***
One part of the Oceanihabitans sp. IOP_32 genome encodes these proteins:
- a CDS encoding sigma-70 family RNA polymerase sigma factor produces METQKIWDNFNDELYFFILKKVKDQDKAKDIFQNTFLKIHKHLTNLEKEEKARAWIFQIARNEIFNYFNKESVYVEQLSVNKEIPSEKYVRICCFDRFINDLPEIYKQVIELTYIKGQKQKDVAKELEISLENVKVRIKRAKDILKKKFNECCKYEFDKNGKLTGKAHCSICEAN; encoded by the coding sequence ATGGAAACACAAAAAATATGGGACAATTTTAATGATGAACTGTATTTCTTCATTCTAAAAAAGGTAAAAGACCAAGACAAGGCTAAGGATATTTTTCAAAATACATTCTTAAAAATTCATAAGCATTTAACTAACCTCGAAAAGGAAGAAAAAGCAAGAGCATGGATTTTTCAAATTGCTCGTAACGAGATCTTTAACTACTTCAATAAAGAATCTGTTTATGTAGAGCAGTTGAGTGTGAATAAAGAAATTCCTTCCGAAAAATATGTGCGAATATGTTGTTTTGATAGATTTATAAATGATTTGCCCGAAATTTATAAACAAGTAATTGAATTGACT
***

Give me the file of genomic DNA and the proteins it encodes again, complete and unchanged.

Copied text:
One part of the Oceanihabitans sp. IOP_32 genome encodes these proteins:
- a CDS encoding sigma-70 family RNA polymerase sigma factor produces METQKIWDNFNDELYFFILKKVKDQDKAKDIFQNTFLKIHKHLTNLEKEEKARAWIFQIARNEIFNYFNKESVYVEQLSVNKEIPSEKYVRICCFDRFINDLPEIYKQVIELTYIKGQKQKDVAKELEISLENVKVRIKRAKDILKKKFNECCKYEFDKNGKLTGKAHCSICEAN; encoded by the coding sequence ATGGAAACACAAAAAATATGGGACAATTTTAATGATGAACTGTATTTCTTCATTCTAAAAAAGGTAAAAGACCAAGACAAGGCTAAGGATATTTTTCAAAATACATTCTTAAAAATTCATAAGCATTTAACTAACCTCGAAAAGGAAGAAAAAGCAAGAGCATGGATTTTTCAAATTGCTCGTAACGAGATCTTTAACTACTTCAATAAAGAATCTGTTTATGTAGAGCAGTTGAGTGTGAATAAAGAAATTCCTTCCGAAAAATATGTGCGAATATGTTGTTTTGATAGATTTATAAATGATTTGCCCGAAATTTATAAACAAGTAATTGAATTGACT